Uncertainty over budget talks leaves Coast Guard leadership to hedge their bets on future fleet mix, total numbers of hulls and operational capabilities.
On Wednesday, members of the media were invited to join Coast Guard senior leadership for a discussion about recent acquisition efforts and the status of recapitalizing the service’s aging fleet. The briefing, which took place at Coast Guard Headquarters in Washington, revealed little in terms of new developments but at the same time, underscored the increasing concerns amongst Coast Guard senior leaders that budget woes may soon force a scaling back of one or more aspects of their ambitious, multi-billion dollar recapitalization plans.
The briefing coincided conspicuously with ongoing U.S. Congress deficit reduction talks now underway in the nation’s Capitol. Rear Adm. John Korn, assistant commandant for acquisition and Rear Adm. Vincent Atkins, assistant commandant for capability talked about the performance of the newest Coast Guard Cutters and other aspects of the fabrication of National Security Cutters.
RADM Atkins began the press briefing by making the case that the Coast Guard’s recapitalization plan in its entirety was necessary and then explained why. Atkins told gathered media and those dialed in remotely that the Coast Guard’s operating costs were up dramatically while at the same time, sea presence was shrinking. He pointed to a fleet mix that, on average, was approaching 40 years in service and characterized it as “one of the world’s oldest coast guard fleets, but also one of its busiest.”
Atkins also outlined positive aspects of the recapitalization plan; notably the on-time, on-budget delivery of at least one hull. And, conceding some “first in class” delays for some cutters, he also pointed to the Coast Guard’s Acquisition Directorate, which has been up and running for five years and the “exponential increase” in acquisition specialists at DHS during that time frame. The Directorate stood up in the choppy wake of, and in response to the well-publicized Deepwater problems which came about largely as a function of the Coast Guard’s ill-advised decision, at the inception of the Deepwater program, to hand over the lead systems integrator role to contractors. The Coast Guard now insists that they are fully in charge of a much improved design and build program.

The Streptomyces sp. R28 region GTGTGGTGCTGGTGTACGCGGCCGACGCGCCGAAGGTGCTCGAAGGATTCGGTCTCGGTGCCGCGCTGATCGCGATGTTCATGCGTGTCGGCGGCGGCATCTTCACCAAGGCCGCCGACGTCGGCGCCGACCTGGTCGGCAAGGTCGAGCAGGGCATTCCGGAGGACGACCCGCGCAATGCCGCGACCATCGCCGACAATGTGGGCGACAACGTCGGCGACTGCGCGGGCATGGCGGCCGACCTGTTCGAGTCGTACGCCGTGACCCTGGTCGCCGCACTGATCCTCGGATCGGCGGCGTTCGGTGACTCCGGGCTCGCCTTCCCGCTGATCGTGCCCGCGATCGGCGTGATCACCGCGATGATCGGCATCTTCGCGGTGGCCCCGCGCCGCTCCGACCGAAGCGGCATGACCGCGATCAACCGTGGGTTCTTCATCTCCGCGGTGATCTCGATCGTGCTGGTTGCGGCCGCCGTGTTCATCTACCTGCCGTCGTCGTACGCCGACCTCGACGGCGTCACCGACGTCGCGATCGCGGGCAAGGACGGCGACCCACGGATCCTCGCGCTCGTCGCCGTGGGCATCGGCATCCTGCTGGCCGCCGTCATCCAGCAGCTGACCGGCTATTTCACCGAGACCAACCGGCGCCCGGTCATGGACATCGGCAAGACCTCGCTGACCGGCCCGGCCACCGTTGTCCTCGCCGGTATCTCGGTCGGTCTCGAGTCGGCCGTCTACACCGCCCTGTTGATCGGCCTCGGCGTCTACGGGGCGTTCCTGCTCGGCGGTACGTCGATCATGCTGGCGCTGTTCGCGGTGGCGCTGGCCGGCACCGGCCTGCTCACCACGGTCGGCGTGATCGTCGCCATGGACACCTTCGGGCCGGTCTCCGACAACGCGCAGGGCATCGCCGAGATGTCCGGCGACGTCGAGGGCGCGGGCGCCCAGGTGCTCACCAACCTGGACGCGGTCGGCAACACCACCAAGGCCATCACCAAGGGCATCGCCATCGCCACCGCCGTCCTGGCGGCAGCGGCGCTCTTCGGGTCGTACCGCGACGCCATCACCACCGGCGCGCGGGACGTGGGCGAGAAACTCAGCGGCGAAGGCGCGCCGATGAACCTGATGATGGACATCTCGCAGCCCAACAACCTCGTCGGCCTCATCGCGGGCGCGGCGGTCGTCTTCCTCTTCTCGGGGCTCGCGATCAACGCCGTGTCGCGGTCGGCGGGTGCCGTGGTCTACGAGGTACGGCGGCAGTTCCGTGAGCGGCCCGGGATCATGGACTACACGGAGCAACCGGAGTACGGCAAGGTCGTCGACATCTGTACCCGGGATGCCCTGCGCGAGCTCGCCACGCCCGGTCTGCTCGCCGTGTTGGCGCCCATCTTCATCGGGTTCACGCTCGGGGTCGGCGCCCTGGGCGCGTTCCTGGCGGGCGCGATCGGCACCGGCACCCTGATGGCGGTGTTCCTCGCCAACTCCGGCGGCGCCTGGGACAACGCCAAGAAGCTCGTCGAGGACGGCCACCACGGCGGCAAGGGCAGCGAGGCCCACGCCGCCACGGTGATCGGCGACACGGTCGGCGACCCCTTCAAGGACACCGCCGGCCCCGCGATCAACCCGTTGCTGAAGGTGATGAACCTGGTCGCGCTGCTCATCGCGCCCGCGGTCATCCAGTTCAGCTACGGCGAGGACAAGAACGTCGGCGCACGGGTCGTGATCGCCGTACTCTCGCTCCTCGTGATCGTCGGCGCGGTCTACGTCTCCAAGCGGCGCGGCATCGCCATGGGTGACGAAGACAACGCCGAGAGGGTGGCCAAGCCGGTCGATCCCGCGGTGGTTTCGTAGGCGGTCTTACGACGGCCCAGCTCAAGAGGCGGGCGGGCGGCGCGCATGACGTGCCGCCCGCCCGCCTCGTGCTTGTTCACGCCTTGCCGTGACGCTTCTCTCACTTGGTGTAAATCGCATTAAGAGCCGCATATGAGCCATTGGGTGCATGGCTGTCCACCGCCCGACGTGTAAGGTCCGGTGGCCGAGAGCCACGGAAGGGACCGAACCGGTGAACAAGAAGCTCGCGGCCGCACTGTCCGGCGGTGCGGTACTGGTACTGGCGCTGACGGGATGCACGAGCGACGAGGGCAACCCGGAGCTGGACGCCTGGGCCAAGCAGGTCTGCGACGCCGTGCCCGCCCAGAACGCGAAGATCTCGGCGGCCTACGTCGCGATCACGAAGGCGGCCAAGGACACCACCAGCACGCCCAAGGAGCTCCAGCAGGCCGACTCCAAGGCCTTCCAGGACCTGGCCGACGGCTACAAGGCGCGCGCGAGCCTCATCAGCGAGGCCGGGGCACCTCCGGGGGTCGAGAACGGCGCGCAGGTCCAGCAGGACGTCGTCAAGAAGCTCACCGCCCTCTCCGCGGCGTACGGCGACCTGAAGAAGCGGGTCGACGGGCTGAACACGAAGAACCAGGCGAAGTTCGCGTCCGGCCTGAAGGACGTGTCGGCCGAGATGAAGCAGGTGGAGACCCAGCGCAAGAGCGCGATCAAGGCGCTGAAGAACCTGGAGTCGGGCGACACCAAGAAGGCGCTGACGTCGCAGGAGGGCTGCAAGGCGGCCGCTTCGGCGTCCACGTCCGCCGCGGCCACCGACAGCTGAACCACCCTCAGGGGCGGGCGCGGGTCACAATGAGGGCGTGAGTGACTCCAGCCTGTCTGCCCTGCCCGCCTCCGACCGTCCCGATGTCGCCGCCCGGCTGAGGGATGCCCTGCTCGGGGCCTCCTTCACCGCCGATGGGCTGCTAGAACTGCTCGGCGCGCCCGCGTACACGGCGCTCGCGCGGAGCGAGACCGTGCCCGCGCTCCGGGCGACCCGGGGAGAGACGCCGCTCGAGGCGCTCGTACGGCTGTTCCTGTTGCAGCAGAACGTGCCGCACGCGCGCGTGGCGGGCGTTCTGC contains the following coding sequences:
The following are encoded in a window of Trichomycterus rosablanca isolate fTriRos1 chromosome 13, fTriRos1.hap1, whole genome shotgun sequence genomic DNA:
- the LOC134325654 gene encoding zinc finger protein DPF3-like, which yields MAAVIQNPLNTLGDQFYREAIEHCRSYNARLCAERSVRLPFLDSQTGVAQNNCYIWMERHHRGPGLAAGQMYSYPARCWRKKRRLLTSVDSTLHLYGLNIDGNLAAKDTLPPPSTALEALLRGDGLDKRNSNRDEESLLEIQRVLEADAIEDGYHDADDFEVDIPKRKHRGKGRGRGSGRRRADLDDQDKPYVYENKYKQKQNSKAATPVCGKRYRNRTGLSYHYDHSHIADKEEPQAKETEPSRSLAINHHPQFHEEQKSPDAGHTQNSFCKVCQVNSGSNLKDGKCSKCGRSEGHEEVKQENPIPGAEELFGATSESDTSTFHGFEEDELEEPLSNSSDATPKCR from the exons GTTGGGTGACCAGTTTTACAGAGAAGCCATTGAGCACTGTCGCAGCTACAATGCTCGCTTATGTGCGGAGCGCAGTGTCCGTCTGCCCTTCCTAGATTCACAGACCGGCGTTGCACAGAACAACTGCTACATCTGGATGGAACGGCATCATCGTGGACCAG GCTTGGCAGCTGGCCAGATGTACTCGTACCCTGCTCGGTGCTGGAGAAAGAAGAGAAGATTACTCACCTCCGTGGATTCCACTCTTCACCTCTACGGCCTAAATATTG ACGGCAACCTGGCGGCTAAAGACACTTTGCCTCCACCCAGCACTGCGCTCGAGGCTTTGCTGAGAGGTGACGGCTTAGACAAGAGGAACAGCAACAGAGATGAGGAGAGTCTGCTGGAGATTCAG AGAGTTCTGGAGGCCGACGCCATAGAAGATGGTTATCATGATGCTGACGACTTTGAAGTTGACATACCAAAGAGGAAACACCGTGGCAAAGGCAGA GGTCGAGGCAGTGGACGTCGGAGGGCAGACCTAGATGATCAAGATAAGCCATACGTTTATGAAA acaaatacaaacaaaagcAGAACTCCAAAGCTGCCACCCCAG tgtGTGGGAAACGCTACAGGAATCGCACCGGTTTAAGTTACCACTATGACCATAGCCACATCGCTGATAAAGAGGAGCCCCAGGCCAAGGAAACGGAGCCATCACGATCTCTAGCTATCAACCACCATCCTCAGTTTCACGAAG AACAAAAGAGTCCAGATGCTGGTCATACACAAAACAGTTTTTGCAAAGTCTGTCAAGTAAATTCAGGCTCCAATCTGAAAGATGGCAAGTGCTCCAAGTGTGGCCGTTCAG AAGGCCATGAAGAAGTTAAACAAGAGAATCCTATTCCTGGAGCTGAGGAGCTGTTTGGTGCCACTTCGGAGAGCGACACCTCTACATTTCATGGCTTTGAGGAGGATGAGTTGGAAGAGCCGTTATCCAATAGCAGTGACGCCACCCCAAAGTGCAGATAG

Coast Guard leaders also declined to discuss ongoing budget legislation or the possibility that funding for their programs could be slashed. In March, Coast Guard Commandant ADM Robert Papp, referring to the Coast Guard's growing mission sets, told Maritime Professional readers, “If the country wants us to do these things, it’s my responsibility to go to Congress and say, ‘we don’t have the resources to do that.’ Give me the resources and I’ll do the job. Or, give it to some other agency.” On Wednesday, Atkins told reporters, “Papp wants the hulls to support missions.” He conceded that this might involve reducing operational capabilities of these new hulls if the funding wasn’t there.
An ongoing “trade-off analysis” for Deepwater assets is also reportedly underway at Coast Guard headquarters. And, according to the Coast Guard, what’s essential, what isn’t and the future “fleet mix” is all still under review. All of that will be predicated on the outcome of the budget talks in Washington. Wednesday’s meeting suggested that the Coast Guard was clearly bracing for budget cuts, but the gathered flag staff would not elaborate further.
Hoping for as many as 8 National Security Cutters and 25 Offshore Patrol Cutters, the availability of funding may eventually force DHS to sacrifice requirements by changing the fleet mix, sacrificing operational capabilities, or both. In response to persistent questioning from reporters, Coast guard personnel declined to be more specific on Wednesday.